Death Valley travel tips.


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Trying to prompt some writing about Death Valley, here are a few travel tips for those of you planning a desert sojourn.

Do:

  • If you want a motel, stay at the Panamint Springs Resort. It’s cheaper than the others and independently owned (and it has free wifi).
  • Try to find some backcountry camping opportunities – possible even with a standard car no matter what the park rangers tell you. Message me if you want to know where we had the best luck.
  • Rent a high-clearance vehicle at least. We didn’t and there were many cool places we could not go because of rutting in the roads.
  • Go in the winter months. January to March are the most bearable months in the park. January is not hot at all.
  • Go during the week. The weekends find the park really busy, mid-week we had many days of seeing few people.
  • Check out the pass to Panamint Valley and also the Wildrose-Trona pass – gorgeous, scary and narrow passes through the mountains on the western edge of the park.
  • Go look at the Wildrose Kilns. They are over 100 years old and just a weird piece of history.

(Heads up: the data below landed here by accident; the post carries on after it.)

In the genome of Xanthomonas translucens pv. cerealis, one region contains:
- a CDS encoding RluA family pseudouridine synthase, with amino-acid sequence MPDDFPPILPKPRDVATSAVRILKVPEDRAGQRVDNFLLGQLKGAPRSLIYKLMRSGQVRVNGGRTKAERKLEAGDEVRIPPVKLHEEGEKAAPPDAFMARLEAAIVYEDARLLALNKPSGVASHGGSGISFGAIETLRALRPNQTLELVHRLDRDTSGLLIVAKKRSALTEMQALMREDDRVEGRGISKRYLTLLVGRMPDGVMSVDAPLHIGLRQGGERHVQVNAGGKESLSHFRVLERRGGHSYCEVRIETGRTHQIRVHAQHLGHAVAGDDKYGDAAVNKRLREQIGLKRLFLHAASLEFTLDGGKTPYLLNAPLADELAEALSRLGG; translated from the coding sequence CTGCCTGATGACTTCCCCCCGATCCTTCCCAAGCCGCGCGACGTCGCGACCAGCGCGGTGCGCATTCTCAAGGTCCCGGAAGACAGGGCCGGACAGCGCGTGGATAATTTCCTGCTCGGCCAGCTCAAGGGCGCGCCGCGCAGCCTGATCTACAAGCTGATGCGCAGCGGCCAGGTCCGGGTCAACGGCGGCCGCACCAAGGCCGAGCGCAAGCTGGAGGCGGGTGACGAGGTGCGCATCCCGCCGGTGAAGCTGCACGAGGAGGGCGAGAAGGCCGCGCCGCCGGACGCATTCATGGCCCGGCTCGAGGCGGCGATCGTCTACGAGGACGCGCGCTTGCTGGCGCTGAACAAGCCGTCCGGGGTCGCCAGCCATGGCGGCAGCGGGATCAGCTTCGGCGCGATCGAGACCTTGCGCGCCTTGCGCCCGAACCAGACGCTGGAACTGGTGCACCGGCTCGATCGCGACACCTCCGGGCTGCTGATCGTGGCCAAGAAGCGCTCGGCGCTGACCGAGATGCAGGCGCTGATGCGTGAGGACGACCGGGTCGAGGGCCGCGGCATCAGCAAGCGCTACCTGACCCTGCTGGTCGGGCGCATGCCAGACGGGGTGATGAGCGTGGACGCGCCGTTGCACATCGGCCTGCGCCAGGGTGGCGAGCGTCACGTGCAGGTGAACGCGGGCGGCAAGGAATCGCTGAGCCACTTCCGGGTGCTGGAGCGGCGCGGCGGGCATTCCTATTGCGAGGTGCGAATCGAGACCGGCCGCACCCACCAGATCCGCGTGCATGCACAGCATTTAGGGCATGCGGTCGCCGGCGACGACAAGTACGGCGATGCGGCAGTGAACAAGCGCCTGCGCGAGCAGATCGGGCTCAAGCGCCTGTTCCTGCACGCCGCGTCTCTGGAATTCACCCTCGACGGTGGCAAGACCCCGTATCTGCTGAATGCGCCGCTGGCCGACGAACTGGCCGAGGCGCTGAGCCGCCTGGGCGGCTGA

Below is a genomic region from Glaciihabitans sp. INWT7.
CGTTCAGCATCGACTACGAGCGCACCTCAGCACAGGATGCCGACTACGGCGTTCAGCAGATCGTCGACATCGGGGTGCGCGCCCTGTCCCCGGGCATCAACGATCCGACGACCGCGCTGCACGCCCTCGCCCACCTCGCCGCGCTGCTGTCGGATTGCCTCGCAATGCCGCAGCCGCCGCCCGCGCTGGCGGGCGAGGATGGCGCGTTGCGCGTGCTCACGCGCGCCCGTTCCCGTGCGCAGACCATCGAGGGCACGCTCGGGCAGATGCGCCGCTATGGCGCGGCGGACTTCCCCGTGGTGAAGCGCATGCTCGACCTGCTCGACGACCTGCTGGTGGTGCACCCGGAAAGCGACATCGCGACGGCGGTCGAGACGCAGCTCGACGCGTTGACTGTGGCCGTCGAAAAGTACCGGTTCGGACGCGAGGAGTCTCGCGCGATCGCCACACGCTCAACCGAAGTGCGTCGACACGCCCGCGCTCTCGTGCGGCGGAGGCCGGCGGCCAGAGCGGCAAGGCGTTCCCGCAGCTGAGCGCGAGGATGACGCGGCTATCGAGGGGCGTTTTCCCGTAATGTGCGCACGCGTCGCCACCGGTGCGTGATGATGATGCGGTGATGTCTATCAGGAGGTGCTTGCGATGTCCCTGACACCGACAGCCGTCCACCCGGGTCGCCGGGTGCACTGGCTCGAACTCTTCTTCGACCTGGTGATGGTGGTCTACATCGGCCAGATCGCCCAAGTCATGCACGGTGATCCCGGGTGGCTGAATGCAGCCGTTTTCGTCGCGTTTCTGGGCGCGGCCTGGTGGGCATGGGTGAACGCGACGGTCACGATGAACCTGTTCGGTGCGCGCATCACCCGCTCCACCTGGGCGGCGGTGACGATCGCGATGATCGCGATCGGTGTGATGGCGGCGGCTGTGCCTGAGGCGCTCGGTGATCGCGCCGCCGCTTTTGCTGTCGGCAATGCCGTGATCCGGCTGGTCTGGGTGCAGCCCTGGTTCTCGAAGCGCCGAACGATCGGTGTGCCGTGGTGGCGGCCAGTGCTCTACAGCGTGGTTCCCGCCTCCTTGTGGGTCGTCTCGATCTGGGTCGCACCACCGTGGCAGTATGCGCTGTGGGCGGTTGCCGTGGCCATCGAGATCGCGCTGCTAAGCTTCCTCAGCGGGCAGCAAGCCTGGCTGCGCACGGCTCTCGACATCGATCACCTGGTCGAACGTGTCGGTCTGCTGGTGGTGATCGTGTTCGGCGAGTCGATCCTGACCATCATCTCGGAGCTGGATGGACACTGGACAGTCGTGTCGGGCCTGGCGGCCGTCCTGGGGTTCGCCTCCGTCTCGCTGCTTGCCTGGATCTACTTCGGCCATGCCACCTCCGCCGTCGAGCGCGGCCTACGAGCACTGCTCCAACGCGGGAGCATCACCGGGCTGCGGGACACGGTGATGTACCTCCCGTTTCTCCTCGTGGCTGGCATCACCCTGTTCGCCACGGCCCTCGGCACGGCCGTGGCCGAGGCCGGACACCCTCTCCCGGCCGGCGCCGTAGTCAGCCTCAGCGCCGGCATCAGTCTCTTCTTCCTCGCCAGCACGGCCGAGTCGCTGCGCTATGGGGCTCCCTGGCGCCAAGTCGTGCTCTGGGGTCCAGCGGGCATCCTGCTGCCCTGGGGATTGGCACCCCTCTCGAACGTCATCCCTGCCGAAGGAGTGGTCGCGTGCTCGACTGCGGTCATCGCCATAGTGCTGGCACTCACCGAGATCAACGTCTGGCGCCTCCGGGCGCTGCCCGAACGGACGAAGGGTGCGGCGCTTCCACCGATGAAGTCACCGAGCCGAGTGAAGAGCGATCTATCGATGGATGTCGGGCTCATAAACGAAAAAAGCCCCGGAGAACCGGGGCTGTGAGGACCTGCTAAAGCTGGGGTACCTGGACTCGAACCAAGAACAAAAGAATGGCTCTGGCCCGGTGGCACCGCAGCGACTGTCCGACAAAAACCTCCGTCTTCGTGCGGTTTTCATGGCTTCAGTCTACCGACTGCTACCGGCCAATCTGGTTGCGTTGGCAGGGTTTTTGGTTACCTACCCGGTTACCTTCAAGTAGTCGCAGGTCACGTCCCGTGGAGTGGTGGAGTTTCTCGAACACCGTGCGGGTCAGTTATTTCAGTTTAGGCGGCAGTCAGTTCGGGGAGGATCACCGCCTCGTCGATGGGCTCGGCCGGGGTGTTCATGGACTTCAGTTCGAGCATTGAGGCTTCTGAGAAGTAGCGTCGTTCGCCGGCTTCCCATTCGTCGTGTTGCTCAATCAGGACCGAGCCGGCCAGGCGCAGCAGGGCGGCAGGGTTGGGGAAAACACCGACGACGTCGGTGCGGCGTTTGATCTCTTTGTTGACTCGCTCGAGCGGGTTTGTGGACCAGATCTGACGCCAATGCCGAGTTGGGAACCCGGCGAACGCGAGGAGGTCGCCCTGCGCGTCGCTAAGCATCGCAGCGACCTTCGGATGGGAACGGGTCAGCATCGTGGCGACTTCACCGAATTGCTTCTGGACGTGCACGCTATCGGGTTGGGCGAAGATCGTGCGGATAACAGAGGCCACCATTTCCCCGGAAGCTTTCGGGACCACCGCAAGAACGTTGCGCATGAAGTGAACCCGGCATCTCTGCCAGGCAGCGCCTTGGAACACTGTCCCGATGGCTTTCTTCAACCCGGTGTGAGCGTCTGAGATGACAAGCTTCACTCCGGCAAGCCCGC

• Take a polarizing filter for your camera or you can’t really take photos during the day at all.
  • Pick up a park guidebook. The park interpretation itself is not very good, but the “Explorer’s Guide to Death Valley” written by a couple of park naturalists helped us with lots of history, geology, and driving info we couldn’t find elsewhere.
  • Choose spots to hike that aren’t on the official park maps. Less people, equally stunning.
  • Drink lots of water. Even when it’s not warm out it’s really dry and dusty.

Don’t:

  • Expect to use a cel phone anywhere near the park borders.
  • Expect to find many working payphones.
  • Bother with any of the Park Service campgrounds except perhaps Wildrose and above. Emigrant is nothing more than a gravel lot with some picnic tables right by the highway. Furnace Creek is right by the air strip etc.
  • Assume there is nothing living in Death Valley. Training the eye to micro-life is key to understanding the desert ecosystem.
  • Expect to find anything resembling decent food inside the park – restaurants or groceries. Bring your own groceries if you want to eat nutritiously.
  • Expect to see the whole park in a week at any kindof relaxing pace. It’s huge.

Also:

Watch out for abandoned mine shafts if you go off the trails. Really, there are holes everywhere in the hills and they aren’t marked in any way.

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